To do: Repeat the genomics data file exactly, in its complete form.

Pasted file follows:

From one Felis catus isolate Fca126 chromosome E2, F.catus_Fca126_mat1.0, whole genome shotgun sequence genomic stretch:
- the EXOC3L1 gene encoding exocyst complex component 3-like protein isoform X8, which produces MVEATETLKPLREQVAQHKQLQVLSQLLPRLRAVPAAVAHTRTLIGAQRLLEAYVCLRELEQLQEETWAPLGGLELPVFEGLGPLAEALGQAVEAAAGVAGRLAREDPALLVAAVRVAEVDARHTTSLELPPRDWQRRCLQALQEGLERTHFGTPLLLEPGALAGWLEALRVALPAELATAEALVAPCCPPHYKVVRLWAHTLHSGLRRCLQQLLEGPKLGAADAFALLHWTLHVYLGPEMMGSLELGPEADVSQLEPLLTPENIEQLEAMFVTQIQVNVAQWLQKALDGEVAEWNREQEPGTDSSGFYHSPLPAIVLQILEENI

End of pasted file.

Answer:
From one Felis catus isolate Fca126 chromosome E2, F.catus_Fca126_mat1.0, whole genome shotgun sequence genomic stretch:
- the EXOC3L1 gene encoding exocyst complex component 3-like protein isoform X8, which produces MVEATETLKPLREQVAQHKQLQVLSQLLPRLRAVPAAVAHTRTLIGAQRLLEAYVCLRELEQLQEETWAPLGGLELPVFEGLGPLAEALGQAVEAAAGVAGRLAREDPALLVAAVRVAEVDARHTTSLELPPRDWQRRCLQALQEGLERTHFGTPLLLEPGALAGWLEALRVALPAELATAEALVAPCCPPHYKVVRLWAHTLHSGLRRCLQQLLEGPKLGAADAFALLHWTLHVYLGPEMMGSLELGPEADVSQLEPLLTPENIEQLEAMFVTQIQVNVAQWLQKALDGEVAEWNREQEPGTDSSGFYHSPLPAIVLQILEENI